The Food and Drug Administration has approved a cardiac ultrasound system, created by CardioNexus Corp., for the early detection of heart disease.

The potable system uses an ultrasound system for non-invasive heart examinations ouside of an office or clinic setting, and enables physicians to detect arterial plaque and to measure arterial wall thickness.

For more information see this article: <a href=””>CardioNexus nabs FDA approval for heart device | Houston Business Journal</a>

Aspirin, Simvastatin Provide No Benefit for PAH: Study

Taking aspirin or simvastatin does not appear to benefit those with pulmonary arterial hypertension (PAH), according to recently published research.

Researchers from the University of Pennsylvania School of Medicine conducted a study with 65 patients with PAH who had been randomized into four groups: those taking aspirin, simvastatin, aspirin plus simvastatin, or neither.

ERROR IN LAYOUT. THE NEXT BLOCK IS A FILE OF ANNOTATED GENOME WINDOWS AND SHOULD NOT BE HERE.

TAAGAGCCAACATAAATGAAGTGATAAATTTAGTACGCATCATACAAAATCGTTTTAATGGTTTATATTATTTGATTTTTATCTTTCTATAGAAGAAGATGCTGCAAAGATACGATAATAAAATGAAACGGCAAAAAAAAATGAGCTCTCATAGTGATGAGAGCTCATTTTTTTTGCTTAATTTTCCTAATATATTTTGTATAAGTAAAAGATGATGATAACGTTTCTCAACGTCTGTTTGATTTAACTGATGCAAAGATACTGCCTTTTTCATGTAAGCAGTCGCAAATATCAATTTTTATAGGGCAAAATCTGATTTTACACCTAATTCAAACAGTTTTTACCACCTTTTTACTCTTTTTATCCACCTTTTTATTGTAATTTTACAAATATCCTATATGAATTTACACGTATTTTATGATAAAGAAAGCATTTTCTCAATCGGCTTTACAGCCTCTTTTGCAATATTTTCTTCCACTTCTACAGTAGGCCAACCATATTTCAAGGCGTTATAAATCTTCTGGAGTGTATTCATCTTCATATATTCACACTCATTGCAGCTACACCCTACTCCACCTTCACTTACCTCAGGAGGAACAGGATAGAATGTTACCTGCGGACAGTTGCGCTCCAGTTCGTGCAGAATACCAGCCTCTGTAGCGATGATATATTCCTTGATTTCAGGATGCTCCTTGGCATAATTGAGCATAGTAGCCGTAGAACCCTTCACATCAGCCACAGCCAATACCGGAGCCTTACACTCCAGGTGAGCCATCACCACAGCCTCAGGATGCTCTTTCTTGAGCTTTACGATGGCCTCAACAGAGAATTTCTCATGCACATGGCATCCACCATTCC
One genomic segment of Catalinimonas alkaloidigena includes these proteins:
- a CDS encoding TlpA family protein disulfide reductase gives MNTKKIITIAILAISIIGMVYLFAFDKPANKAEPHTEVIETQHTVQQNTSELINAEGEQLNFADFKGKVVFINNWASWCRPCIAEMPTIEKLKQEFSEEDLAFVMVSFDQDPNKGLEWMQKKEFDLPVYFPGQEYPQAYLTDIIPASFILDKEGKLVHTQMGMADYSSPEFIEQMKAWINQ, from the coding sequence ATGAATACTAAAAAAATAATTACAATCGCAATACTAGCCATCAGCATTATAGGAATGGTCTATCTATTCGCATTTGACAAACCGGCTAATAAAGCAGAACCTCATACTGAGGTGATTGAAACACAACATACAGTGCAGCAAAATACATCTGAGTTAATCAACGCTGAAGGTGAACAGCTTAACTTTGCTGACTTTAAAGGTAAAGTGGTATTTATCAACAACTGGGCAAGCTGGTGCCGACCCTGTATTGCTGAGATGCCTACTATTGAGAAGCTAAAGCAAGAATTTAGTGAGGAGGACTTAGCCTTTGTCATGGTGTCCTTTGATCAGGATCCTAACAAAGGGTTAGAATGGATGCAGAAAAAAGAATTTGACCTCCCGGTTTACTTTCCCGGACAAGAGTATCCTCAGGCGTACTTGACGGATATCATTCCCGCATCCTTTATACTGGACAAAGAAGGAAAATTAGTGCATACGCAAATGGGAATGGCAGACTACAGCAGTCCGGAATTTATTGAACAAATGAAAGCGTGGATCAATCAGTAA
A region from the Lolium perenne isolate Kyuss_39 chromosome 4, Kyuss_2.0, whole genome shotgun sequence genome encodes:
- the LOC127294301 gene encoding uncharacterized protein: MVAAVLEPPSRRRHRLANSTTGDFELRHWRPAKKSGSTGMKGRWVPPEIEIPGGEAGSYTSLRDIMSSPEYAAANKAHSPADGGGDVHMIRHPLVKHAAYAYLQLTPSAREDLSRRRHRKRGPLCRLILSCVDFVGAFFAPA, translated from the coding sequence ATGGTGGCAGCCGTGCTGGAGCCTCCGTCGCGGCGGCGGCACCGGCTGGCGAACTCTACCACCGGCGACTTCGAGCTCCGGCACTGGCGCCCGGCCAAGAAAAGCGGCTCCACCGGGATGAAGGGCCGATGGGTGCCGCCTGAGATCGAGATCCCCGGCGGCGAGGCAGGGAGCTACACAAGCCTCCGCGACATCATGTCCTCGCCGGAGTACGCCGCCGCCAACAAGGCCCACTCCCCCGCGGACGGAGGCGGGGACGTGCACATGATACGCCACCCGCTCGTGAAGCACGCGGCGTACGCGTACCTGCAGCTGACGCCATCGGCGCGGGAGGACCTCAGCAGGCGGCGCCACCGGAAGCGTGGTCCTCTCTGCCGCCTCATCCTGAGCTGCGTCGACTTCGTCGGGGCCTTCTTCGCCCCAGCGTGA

The investigators used a six-minute walk distance (6MWD) as the key outcome measure in the study, and found that the 6MWD tended to be lower among those taking simvastatin at six months.

The investigators also found no significant difference in the 6MWD between those who received aspirin and those who received placebo. The results of this study do not support the routine treatment of PAH with aspirin or simvastatin.

The research was published in Circulation, coinciding with a presentation at the American Thoracic Society’s 2011 International Conference in Denver.

For more information:

NWBT, Fraunhofer Partner to Produce DCVax